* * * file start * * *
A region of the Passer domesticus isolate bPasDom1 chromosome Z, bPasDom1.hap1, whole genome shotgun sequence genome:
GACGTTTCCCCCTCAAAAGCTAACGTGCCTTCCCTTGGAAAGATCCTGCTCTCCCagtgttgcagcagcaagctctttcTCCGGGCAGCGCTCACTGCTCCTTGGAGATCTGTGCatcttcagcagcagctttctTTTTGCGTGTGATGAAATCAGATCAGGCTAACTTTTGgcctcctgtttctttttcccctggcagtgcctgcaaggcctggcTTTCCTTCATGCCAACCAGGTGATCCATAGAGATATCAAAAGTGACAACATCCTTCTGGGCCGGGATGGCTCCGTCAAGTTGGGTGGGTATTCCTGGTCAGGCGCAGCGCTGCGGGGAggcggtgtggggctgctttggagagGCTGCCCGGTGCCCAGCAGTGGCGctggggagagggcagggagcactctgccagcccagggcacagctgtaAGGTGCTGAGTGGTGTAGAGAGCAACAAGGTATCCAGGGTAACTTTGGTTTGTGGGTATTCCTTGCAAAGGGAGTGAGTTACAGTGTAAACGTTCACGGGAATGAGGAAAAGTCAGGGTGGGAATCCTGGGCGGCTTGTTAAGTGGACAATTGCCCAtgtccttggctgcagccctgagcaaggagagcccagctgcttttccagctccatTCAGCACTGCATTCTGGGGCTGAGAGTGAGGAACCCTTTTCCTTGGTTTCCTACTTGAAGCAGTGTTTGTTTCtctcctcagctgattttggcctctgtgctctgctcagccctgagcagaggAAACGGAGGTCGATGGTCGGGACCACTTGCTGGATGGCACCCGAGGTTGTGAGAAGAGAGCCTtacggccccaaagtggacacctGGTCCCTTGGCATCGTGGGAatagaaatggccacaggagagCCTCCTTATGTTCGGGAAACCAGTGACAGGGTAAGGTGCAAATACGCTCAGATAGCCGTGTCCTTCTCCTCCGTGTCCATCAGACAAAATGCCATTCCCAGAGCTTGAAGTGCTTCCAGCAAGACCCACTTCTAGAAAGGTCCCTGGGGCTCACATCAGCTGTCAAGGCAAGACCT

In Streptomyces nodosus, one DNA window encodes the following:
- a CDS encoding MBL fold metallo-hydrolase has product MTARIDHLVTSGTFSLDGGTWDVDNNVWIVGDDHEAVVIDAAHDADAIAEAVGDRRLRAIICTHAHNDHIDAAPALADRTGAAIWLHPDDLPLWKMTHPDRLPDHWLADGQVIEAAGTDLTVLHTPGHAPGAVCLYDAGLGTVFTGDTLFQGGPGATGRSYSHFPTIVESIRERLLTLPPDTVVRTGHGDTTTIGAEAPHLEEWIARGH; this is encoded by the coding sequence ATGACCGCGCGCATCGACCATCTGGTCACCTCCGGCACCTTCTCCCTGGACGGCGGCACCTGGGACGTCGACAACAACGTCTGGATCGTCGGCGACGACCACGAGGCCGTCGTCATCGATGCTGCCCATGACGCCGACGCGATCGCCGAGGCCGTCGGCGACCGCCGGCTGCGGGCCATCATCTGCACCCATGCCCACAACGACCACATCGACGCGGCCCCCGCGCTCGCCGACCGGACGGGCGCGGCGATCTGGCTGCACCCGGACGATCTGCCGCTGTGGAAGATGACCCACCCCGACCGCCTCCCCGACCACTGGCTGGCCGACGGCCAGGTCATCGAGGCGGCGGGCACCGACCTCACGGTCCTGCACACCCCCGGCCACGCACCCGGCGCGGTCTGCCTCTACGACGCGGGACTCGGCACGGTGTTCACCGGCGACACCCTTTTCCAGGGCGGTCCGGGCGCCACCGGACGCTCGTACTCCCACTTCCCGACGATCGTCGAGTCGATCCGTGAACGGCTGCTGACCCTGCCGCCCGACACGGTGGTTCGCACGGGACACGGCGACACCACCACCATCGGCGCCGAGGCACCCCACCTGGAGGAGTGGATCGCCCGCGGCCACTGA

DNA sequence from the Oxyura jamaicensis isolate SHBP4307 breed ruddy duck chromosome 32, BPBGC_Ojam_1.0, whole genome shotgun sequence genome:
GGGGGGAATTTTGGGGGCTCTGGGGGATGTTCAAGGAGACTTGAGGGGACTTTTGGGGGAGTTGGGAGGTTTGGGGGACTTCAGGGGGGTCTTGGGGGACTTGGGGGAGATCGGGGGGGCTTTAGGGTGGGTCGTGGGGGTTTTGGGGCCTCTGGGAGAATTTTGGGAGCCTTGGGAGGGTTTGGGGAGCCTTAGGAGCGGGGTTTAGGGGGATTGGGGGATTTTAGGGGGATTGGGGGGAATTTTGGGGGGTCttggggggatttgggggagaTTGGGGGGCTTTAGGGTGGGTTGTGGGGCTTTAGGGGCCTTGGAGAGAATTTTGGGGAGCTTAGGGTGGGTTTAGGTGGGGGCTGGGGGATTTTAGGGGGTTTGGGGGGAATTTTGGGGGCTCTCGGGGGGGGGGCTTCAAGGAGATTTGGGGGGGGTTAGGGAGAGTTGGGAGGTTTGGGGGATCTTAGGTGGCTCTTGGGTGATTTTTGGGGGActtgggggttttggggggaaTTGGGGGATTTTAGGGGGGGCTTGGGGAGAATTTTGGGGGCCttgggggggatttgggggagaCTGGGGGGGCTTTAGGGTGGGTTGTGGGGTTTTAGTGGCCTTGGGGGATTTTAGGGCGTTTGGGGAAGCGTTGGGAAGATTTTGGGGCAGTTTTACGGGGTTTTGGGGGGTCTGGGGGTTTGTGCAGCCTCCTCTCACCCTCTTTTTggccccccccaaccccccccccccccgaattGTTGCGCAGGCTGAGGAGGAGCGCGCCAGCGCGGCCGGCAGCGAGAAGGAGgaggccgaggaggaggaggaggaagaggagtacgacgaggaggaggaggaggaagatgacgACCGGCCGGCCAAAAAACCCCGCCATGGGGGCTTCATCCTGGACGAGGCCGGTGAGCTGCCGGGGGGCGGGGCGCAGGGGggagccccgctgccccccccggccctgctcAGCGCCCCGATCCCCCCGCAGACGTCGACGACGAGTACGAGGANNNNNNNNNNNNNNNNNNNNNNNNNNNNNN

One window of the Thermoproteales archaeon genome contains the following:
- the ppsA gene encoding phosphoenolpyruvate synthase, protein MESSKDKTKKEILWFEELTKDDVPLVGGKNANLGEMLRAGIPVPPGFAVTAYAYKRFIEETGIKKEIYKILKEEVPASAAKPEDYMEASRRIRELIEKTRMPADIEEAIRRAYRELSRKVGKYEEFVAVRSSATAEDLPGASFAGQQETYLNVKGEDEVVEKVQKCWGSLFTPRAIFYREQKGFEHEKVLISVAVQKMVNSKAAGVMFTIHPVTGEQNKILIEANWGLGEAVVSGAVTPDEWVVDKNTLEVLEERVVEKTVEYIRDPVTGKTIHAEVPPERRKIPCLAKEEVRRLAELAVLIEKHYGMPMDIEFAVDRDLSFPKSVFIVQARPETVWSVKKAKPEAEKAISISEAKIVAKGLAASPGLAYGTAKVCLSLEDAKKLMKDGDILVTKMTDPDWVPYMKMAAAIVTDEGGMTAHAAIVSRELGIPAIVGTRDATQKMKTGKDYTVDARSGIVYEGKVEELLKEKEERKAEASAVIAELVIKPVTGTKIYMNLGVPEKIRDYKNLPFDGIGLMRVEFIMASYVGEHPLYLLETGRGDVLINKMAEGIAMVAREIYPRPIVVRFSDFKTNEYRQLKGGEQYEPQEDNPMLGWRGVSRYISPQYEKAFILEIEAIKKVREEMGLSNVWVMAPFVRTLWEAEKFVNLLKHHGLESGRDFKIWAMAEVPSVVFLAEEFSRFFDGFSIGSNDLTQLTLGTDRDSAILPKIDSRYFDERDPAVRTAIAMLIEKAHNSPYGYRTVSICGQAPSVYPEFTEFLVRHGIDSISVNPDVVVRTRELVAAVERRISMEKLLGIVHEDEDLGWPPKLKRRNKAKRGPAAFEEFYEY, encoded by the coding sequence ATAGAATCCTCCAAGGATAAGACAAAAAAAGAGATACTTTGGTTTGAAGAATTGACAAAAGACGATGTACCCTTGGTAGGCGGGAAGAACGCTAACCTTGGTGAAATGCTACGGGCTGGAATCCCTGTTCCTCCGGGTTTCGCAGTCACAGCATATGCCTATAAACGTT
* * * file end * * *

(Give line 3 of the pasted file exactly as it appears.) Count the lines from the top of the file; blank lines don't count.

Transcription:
In Streptomyces nodosus, one DNA window encodes the following: